If Larson's book has lasting value, it's as the impetus to read more about the exposition, an event far more interesting than the author makes it out to be.

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Persephone Magazine

Above average
Reviewed by Sally J. Freedman on Sep 18 2013

I learned a lot of Chicago trivia, as well as Columbian Exposition trivia while reading this book...If you’re looking for an interesting historical read, this is a good one.

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Pittsburgh Post Gazette

Below average
Reviewed by Bob Hoover on Feb 23 2003

Larson mixes two stories that simply aren't related. The result is a synthetic blend that doesn't do justice to either.

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Beyond Chron

Above average
Reviewed by Randy Shaw on Jul 22 2004

Larson deserves appreciation for reviving this historic, if sociologically destructive, event for modern readers.

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Teen Ink

Above average
Reviewed by Caity N. on Mar 31 2015

My only problem with this book is in the beginning there is a lot of history so it is a little boring. Other than that the book was great. The book is thrilling and mysterious with a bit of history.

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Teen Ink

Good
Reviewed by inkers on Mar 30 2015

It was well written and organized, and informing as well as entertaining. I admit that I never would have read it had it not been for a school assignment, but I’m very glad that I did and would certainly recommend it to others, especially to those inclined towards architecture, Chicago history, or simply murder stories.

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Teen Ink

Good
Reviewed by Melissa J. on Mar 30 2015

I would suggest reading this book if you enjoy history and a great murder novel. It definitely keeps you locked in.

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EzineArticles

Good
Reviewed by John Sprague on Dec 14 2011

This is a story of Good and Evil living side by side. They were separate events that show high nineties life and the actions of a madman creating chaos at the turn of the century. Chicago was a busy place at that time and an interesting part of American history.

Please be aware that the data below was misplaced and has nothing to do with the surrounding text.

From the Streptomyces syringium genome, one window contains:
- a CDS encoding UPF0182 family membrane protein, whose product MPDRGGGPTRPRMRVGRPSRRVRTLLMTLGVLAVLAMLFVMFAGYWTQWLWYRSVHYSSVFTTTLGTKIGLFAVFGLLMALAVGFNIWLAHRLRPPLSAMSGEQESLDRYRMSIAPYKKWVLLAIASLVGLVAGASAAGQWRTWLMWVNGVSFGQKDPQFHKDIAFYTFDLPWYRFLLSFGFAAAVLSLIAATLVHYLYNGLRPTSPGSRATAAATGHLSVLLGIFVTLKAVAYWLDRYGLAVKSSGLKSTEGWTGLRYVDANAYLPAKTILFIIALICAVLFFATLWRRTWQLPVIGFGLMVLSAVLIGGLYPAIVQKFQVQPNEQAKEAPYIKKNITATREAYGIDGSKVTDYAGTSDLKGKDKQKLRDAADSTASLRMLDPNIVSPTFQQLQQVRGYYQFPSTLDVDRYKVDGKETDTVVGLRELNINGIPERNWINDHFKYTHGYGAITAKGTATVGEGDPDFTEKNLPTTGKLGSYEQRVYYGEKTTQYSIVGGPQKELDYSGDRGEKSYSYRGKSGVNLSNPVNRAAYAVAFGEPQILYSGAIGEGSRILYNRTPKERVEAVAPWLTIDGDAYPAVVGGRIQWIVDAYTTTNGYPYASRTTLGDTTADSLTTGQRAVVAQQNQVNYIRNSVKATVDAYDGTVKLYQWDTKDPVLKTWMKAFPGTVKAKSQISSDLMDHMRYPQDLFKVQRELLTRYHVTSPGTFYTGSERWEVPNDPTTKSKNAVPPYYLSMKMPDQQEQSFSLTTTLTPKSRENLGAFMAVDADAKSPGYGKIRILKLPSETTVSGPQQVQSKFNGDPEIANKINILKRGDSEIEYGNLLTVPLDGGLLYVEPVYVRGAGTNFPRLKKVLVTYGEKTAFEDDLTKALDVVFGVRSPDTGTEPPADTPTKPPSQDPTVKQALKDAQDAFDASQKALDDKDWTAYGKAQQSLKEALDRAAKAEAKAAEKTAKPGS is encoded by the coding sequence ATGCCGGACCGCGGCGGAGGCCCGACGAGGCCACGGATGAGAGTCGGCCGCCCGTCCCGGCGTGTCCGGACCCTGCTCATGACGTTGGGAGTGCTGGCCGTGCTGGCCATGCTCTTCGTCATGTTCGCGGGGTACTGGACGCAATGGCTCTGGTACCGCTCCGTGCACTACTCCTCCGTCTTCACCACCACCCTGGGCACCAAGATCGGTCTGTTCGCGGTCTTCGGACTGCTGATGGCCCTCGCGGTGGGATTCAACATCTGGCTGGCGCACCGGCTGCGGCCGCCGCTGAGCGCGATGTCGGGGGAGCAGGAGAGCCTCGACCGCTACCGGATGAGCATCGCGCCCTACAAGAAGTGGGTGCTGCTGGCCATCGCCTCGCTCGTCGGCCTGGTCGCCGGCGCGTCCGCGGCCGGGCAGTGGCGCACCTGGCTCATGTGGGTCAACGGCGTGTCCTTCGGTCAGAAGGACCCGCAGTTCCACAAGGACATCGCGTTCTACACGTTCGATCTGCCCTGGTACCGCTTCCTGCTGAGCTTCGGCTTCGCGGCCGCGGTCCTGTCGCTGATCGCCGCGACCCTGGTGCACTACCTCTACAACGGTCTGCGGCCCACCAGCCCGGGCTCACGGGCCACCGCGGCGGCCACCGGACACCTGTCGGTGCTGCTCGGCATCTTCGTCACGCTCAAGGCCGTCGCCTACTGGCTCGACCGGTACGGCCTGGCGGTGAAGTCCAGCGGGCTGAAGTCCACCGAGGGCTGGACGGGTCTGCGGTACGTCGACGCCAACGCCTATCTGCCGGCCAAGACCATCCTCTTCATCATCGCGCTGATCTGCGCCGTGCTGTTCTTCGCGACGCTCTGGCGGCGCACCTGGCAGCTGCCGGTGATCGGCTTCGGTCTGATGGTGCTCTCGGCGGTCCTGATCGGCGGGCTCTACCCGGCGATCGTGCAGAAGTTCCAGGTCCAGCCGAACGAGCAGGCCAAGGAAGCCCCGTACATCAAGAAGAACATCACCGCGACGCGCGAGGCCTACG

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Curled Up

Good
Reviewed by Luan Gaines on Mar 31 2015

The contrasts between rich and poor and good and evil provide the fascination of this thoroughly researched work, especially the unremitting drive toward progress in Chicago, almost a definition of the American spirit and the amassing of great wealth through industrialization and monopolies.

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Brothers Judd

Good
Sep 26 2003

. . .a breakneck pace combined with fascinating portrayals of both the good and the bad aspects of the coming of the modern age.

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Fyrefly's Book Blog

Good
on Jul 15 2008

A must-read for native Chicagoans (or visitors looking to do some localized reading), even those like me who actively avoid local history. For others, it’s a compelling and well-written piece of history about a fascinating event in a fascinating period of time.

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Book Journey

Good
Reviewed by Sheila on Aug 11 2011

...this non fiction read will capture you and not let you go. This well written books reads like a smoothly flowing fiction book, but the fact is – it is not fiction.

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The Literary Omnivore

Above average
Reviewed by The Literary Omnivore on Aug 02 2010

While I’m still not sure what the two stories honestly have to do with each other, The Devil in the White City is a fascinating look at Gilded Age Chicago, the World’s Fair, and a scarily charming serial killer.

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The Introverted Reader

Above average
Reviewed by Introverted Jen on Jan 27 2012

I would prefer to see the picture showing me how big the main building of the fair was rather than just giving me raw numbers. Overall, though, I enjoyed this much more than I thought I would. I wouldn't mind reading more by this author.

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A Bookish Affair

Good
Reviewed by Meg on Jun 17 2015

Larson moves back and forth between the lead-up to the World's Fair and the murders. I loved this juxtaposition! On one hand, you have a group of great minds trying to bring order to chaos. On the other hand, you have a deranged mind bent on bringing chaos. It was so cool! Overall, this was a really great story!

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Caribous Mom

Good
Reviewed by Wendy on Sep 12 2007

Larson’s accessible prose puts it all together for the reader without weighing her down with facts. Larson’s parallel story about H. H. Holmes – the first American serial killer – is just as compelling and provides the dark side to the White City.